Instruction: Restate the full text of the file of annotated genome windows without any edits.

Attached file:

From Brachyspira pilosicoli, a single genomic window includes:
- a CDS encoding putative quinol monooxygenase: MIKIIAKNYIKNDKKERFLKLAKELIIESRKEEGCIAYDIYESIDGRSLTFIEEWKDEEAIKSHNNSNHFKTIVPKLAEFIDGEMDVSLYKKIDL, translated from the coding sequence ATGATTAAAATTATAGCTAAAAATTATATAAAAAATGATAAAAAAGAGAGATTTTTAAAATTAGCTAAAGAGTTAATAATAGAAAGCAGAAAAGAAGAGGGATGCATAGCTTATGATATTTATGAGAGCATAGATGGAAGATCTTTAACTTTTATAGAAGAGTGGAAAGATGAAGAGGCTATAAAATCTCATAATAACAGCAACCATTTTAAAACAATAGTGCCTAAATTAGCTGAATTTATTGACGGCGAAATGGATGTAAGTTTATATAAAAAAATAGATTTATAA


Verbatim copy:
From Brachyspira pilosicoli, a single genomic window includes:
- a CDS encoding putative quinol monooxygenase: MIKIIAKNYIKNDKKERFLKLAKELIIESRKEEGCIAYDIYESIDGRSLTFIEEWKDEEAIKSHNNSNHFKTIVPKLAEFIDGEMDVSLYKKIDL, translated from the coding sequence ATGATTAAAATTATAGCTAAAAATTATATAAAAAATGATAAAAAAGAGAGATTTTTAAAATTAGCTAAAGAGTTAATAATAGAAAGCAGAAAAGAAGAGGGATGCATAGCTTATGATATTTATGAGAGCATAGATGGAAGATCTTTAACTTTTATAGAAGAGTGGAAAGATGAAGAGGCTATAAAATCTCATAATAACAGCAACCATTTTAAAACAATAGTGCCTAAATTAGCTGAATTTATTGACGGCGAAATGGATGTAAGTTTATATAAAAAAATAGATTTATAA